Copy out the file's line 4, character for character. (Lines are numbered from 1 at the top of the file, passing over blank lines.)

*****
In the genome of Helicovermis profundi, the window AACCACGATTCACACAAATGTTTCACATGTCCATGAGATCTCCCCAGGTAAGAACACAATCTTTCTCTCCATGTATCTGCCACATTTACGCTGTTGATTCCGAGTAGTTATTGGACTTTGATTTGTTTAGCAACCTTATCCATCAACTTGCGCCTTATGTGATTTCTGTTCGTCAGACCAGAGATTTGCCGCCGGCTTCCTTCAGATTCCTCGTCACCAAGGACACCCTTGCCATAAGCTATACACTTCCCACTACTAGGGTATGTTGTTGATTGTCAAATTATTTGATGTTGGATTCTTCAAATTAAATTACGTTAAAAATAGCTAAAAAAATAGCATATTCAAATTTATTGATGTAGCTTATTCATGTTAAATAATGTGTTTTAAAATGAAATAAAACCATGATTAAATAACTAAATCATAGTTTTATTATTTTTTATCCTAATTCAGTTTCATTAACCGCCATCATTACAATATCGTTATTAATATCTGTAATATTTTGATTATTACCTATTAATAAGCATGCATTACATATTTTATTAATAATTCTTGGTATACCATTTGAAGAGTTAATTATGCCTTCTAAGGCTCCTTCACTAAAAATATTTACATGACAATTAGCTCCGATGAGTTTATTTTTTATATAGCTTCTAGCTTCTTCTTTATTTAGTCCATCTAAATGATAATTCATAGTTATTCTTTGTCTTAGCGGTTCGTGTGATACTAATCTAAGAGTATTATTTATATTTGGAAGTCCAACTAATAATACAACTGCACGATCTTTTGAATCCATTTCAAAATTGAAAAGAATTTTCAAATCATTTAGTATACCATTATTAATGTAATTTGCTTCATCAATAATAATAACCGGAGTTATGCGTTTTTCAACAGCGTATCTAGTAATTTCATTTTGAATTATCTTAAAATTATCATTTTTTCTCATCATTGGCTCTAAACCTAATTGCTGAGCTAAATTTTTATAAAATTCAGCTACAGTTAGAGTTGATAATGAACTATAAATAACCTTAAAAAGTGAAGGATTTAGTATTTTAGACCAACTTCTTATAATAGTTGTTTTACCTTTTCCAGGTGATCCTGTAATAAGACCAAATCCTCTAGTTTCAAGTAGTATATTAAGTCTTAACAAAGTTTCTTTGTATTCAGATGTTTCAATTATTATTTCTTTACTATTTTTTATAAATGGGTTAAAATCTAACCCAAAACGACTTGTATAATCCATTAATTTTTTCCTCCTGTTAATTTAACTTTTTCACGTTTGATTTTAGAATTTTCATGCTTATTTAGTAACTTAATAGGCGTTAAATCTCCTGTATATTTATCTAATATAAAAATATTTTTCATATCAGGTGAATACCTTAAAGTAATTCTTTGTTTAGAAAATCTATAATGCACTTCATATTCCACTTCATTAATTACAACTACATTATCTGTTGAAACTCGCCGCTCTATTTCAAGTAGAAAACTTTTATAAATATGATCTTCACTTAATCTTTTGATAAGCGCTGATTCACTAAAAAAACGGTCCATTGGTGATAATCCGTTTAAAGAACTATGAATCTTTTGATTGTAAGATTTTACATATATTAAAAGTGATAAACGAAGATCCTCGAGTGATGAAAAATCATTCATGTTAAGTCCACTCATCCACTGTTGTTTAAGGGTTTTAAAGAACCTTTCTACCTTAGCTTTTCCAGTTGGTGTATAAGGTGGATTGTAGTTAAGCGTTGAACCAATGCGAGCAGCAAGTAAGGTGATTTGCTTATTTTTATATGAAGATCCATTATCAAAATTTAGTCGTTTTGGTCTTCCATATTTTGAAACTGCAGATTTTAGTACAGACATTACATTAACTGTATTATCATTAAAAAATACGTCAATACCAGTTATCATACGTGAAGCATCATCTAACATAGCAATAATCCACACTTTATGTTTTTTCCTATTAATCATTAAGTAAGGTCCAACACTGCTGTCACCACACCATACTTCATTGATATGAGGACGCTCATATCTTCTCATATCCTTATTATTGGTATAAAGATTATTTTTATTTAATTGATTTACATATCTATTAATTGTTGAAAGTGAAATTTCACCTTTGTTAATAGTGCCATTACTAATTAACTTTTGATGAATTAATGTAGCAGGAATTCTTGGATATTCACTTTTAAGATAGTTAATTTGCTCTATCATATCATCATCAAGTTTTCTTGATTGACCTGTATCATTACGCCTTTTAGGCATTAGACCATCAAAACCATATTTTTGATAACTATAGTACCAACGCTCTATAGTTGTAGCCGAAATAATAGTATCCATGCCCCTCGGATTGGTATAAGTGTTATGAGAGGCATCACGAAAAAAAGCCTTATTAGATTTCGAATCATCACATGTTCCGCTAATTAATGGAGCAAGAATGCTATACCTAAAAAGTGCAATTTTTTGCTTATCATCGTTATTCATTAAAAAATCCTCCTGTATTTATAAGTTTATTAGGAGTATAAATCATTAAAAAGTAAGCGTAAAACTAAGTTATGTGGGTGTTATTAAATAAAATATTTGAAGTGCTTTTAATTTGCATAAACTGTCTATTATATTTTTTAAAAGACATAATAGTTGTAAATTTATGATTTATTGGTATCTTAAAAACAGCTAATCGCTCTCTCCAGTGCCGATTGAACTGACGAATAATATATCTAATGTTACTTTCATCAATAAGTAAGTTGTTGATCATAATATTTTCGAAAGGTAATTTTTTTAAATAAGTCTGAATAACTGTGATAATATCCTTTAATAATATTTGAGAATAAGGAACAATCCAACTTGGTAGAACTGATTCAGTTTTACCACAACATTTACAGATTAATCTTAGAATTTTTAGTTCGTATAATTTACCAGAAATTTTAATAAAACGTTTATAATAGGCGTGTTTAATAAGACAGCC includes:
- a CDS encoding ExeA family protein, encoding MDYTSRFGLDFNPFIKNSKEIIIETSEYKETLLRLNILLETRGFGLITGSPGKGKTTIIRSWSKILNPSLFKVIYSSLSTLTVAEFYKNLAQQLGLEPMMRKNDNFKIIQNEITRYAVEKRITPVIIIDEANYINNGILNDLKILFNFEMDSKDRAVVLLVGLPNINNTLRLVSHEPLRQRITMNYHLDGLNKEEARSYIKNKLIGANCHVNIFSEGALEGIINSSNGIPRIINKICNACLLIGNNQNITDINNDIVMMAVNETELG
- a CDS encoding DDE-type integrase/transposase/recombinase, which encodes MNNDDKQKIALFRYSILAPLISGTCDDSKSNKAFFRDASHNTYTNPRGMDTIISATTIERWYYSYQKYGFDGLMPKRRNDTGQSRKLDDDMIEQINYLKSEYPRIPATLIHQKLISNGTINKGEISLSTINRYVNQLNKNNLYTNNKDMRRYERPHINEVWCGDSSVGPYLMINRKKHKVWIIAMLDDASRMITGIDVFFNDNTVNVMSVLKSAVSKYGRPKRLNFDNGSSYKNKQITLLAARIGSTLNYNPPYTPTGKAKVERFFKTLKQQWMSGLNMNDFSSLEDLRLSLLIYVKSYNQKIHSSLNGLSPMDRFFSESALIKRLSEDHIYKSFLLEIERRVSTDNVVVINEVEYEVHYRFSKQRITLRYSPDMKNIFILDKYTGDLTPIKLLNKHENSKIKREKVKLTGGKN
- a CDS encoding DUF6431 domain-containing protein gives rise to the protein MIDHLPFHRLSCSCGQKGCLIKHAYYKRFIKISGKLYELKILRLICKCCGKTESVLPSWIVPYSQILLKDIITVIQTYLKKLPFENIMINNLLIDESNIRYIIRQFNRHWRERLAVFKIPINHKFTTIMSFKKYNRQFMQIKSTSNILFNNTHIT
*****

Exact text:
- a CDS encoding DUF6431 domain-containing protein gives rise to the protein MIDHLPFHRLSCSCGQKGCLIKHAYYKRFIKISGKLYELKILRLICKCCGKTESVLPSWIVPYSQILLKDIITVIQTYLKKLPFENIMINNLLIDESNIRYIIRQFNRHWRERLAVFKIPINHKFTTIMSFKKYNRQFMQIKSTSNILFNNTHIT